In your freelance writing career, there might come a time when you seek to change or expand your focus. We previously talked about how to change your target market without starting over. But sometimes it’s not just about traditional business opportunities so much as being true to yourself, your voice, and using your professional platform in a more fulfilling way. Sharon Hurley Hall offers a great example of this in her adapting focus toward anti-racism writing.
You might already know Sharon through her writing for the freelance community or her professional blogging work. But while she began writing about her experiences with racism in 2016 (“Why This Man’s Daughter is Afraid to Visit America“), and while she published Exploring Shadeism in 2018 about colorism in Barbados and the Caribbean, her prioritization of anti-racism writing came in response to the murder of George Floyd.
“That was it,” Sharon said. “I had to speak out and I couldn’t stop.”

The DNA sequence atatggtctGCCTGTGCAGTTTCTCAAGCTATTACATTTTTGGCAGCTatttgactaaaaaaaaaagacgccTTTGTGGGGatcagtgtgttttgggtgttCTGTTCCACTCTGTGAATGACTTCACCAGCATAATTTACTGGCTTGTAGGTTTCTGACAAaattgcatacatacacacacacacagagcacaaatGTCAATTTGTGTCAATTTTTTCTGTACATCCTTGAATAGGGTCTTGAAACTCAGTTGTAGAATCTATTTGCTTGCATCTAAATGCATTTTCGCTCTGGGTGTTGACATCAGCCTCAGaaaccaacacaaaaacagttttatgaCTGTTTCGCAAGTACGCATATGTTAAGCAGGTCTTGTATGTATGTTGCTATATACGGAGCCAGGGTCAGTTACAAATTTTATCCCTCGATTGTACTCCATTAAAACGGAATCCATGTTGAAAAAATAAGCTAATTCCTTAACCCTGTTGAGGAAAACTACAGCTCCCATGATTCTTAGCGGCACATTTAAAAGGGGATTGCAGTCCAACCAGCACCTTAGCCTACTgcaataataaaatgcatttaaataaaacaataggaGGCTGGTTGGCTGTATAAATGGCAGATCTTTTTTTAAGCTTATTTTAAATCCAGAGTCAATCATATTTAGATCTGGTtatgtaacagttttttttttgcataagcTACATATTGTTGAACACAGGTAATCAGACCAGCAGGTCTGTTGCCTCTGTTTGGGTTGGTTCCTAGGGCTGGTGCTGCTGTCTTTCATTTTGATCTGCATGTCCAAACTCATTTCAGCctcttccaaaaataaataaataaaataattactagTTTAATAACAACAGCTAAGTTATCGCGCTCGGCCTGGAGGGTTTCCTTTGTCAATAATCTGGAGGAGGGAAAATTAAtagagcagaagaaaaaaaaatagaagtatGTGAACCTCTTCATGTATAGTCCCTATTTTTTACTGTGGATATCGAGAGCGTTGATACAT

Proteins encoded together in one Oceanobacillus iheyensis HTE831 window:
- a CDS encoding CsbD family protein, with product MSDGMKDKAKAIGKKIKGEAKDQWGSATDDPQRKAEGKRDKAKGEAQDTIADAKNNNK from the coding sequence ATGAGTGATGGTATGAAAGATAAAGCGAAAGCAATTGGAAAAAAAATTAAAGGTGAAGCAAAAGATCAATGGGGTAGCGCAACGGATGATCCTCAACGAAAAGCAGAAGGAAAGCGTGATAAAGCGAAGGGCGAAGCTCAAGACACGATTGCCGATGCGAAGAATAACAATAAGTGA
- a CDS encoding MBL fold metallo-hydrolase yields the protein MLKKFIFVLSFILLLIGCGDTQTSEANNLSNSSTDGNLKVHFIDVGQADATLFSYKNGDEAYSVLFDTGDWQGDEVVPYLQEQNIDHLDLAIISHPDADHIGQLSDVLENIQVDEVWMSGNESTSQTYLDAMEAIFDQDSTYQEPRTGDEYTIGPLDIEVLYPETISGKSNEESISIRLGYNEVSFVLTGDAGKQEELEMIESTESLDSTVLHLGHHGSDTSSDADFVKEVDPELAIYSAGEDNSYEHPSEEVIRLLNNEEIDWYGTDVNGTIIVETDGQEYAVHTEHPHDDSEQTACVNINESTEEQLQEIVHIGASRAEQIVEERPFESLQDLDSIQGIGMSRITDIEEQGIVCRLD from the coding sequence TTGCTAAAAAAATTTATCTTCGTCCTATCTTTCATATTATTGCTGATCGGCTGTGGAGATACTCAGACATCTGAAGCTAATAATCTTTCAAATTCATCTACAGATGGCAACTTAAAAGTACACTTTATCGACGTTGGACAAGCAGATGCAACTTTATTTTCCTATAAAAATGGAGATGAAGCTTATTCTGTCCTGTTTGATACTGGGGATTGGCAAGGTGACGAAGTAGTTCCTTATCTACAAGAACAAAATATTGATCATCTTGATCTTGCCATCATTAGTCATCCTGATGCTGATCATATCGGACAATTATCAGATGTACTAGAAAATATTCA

She published “I’m Tired (of Racism),” and the response helped her realize she had more to say. Then, with her and other Black voices being suppressed on social media, she took things a step further. Sharon launched her anti-racism newsletter in August 2020 not only to share her own thoughts on issues of race and racism, but to amplify the voices of other anti-racism writers as well. That newsletter launch was a success.
“I started [my anti-racism newsletter] from scratch, and announced the launch on Medium, LinkedIn and Twitter, where I already had people following my anti-racism writing. I also let subscribers to my old newsletters know (just once) to give them the chance to sign up. By and large, people were positive about the news, and I got my first hundred signups within a couple of days of launch.”
In time, Sharon realized it wasn’t enough for her to run her newsletter. She wanted to incorporate anti-racism writing into her freelance work as well (in addition to creating an anti-racism course and co-leading a related workshop and monthly allies group for Omnis School).
Sharon Hurley Hall on Her Transition to Anti-Racism Writing
Sharon was gracious enough to answer some questions about this transition in her professional writing work. Learn more about how she’s incorporated anti-racism writing into her freelance work, the process she went through, and how you can do the same if it’s time for a change in your own freelance career.
What influenced you to become an anti-racism writer?
As a Black woman who’s experienced racism in several countries, I’ve always had thoughts about the topic. But George Floyd’s murder made me write about the bone-deep weariness many Black people feel when being confronted – yet again – by racism.